Location: Innovative Fruit Production, Improvement, and ProtectionTitle: Factors affecting the implementation of exclusion netting to control Drosophila suzukii on primocane raspberry
|STOCKTON, DARA - Cornell University - New York|
|HESLER, STEPHEN - Cornell University - New York|
|WALLINGFORD, ANNA - University Of New Hampshire|
|MCDERMOTT, LAURA - Cornell University - New York|
|ELSON, JOHANNA - North Carolina State University|
|RIGGS, DALE - The Berry Patch|
|PRITTS, MARVIN - Cornell University - New York|
|LOEB, GREGORY - Cornell University - New York|
Submitted to: Crop Protection
Publication Type: Peer Reviewed Journal
Publication Acceptance Date: 4/18/2020
Publication Date: 4/29/2020
Citation: Stockton, D.G., Hesler, S.P., Wallingford, A.K., Leskey, T.C., Mcdermott, L., Elson, J.E., Riggs, D.M., Pritts, M., Loeb, G.M. 2020. Factors affecting the implementation of exclusion netting to control Drosophila suzukii on primocane raspberry. Crop Protection. https://doi.org/10.1016/j.cropro.2020.105191.
Interpretive Summary: Spotted wing drosophila (SWD) is a serious invasive pest of small fruit production. Here, we investigated the utility of exclusion netting along or in combination with baited attracticidal spheres to protect raspberries and blueberries. Netting alone appeared effective against SWD in the early and mid-season, but was less effective in the late season when SWD are most numerous. Netting did provide improved horticultural attributes to developing fruit but also reduced pollination. Our data suggest that while exclusion netting may be a valuable tool for SWD pest management, supplemental pollination may be required. While our data do not strongly support the adoption of a baited attracticidal approach under netting, alternative approaches such as insecticide impregnated netting alone or in combination with unbaited spheres should be investigated to manage late-season outbreak infestations.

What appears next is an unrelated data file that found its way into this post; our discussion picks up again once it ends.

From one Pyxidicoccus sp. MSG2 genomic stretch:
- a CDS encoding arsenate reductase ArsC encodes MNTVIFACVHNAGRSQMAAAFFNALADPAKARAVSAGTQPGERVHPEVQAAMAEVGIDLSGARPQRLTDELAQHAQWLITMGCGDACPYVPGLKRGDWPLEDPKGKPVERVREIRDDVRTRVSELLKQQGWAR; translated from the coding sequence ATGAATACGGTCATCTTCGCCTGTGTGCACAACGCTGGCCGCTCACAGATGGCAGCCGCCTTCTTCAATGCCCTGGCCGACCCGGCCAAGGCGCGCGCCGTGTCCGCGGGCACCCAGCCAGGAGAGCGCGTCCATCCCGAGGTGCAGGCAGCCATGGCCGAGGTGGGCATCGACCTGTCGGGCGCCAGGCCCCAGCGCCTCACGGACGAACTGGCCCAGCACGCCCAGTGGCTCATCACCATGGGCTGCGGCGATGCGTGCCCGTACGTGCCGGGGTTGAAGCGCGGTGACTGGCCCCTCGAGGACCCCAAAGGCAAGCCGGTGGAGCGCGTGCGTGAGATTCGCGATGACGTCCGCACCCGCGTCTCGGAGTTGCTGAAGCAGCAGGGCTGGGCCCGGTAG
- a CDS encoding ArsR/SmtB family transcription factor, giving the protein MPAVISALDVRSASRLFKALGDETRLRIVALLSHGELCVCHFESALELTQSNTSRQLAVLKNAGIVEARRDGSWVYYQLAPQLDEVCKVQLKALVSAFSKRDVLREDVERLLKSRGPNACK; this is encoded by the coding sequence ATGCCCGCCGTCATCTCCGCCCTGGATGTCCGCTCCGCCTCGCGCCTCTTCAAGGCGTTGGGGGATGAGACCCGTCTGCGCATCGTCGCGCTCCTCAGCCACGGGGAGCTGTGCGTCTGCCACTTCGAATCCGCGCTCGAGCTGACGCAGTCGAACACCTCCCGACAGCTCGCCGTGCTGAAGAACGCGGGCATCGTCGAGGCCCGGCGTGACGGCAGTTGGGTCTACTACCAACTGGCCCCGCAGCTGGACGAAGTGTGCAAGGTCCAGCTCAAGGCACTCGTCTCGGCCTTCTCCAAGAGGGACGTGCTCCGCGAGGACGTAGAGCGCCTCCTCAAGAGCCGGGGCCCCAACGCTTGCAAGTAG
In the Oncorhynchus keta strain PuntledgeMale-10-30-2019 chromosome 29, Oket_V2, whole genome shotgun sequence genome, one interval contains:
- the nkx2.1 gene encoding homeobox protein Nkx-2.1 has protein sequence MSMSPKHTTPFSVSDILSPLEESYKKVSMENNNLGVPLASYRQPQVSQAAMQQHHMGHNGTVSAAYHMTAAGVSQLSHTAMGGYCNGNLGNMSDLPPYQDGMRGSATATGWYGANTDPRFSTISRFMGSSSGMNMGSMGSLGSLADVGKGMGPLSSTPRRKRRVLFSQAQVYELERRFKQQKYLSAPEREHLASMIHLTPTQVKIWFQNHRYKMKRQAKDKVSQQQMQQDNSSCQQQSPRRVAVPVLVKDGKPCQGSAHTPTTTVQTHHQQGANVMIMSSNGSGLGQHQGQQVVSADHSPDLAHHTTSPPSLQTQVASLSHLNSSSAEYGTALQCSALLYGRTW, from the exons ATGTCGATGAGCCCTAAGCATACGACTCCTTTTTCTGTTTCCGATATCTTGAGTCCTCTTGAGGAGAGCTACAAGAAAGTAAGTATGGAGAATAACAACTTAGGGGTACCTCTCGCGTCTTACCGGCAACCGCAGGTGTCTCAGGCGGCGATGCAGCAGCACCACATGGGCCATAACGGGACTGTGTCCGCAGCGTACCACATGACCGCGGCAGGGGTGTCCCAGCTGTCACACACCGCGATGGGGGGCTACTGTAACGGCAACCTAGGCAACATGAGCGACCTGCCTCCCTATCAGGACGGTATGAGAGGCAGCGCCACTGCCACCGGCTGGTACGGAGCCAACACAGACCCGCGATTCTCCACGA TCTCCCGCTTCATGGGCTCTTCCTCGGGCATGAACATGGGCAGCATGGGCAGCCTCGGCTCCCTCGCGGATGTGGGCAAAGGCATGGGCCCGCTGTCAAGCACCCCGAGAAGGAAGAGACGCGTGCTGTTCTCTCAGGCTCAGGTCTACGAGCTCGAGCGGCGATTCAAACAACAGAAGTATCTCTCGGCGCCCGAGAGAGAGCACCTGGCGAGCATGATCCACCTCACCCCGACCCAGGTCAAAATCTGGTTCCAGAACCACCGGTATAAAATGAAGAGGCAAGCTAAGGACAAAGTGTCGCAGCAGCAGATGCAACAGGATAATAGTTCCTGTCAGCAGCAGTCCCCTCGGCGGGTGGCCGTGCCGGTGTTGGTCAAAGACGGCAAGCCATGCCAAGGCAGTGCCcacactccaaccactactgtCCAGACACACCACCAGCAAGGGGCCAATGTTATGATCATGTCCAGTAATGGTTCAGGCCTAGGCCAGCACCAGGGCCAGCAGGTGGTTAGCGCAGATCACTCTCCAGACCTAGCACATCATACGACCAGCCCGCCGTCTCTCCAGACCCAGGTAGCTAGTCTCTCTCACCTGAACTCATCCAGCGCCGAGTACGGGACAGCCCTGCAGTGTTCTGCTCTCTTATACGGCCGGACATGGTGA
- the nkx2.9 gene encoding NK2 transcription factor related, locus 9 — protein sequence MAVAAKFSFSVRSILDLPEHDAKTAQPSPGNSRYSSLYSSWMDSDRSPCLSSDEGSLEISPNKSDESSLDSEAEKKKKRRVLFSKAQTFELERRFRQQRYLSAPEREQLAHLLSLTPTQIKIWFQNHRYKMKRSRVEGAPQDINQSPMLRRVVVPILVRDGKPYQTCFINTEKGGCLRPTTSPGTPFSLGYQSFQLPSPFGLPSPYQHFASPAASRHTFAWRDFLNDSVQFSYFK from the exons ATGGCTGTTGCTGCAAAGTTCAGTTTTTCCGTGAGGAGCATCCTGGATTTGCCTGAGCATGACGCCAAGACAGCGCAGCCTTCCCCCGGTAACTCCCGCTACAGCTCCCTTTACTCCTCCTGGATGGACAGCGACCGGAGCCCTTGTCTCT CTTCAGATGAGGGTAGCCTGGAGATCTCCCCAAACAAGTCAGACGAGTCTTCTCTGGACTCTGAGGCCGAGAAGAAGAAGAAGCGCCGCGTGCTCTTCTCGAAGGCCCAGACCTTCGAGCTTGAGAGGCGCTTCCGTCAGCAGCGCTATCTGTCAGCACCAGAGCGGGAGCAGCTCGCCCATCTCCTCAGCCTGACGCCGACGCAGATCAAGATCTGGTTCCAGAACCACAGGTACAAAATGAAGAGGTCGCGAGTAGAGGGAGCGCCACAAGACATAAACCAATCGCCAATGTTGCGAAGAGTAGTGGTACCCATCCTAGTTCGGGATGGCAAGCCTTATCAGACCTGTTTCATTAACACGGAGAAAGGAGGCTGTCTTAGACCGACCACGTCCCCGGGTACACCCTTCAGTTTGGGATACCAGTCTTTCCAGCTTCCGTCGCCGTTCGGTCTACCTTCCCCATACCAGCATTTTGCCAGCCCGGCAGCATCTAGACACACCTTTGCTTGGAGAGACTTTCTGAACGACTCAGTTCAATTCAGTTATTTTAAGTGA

Technical Abstract: Sustainable management of invasive arthropod pests requires insecticide-alternative, integrative control strategies such as protected culture. During 2013-2018, we studied the use of exclusion netting as a method of reducing fruit damage by an invasive small fruit pest, Drosophila suzukii Matsumura. Small-plot experimental trials were conducted in raspberries and blueberries at three locations in New York State. We compared two types of netting for preventing D. suzukii infestation and the efficacy of attracticidal spheres at reducing outbreak infestation within netted zones. Our trials suggested that while 80g netting was sufficient to deter D. suzukii infestation early in the season, late-season infestation was often greater in netted zones compared insecticide-treated open plots. The introduction of baited attracticidal spheres under the netting did not consistently reduce infestation and may increase infestation risk in some situations likely due to the presence of the bait. We also monitored the effects of netting on abiotic conditions near the fruiting zone, as well as pollination effects due to exclusion. Although temperature and humidity between netted and un-netted plots, fruit grown under netting did suffer pollination deficits. However, netting appeared to improve overall fruit marketability, as average berry weight and the incidence of other damage was reduced in netted zones. These data suggest that while exclusion netting may be a valuable tool for D. suzukii pest management, supplemental pollination may be required. While our data do not strongly support the adoption of a baited attracticidal approach under netting, alternative approaches such as insecticide impregnated netting alone or in combination with unbaited spheres should be investigated to manage late-season outbreak infestations.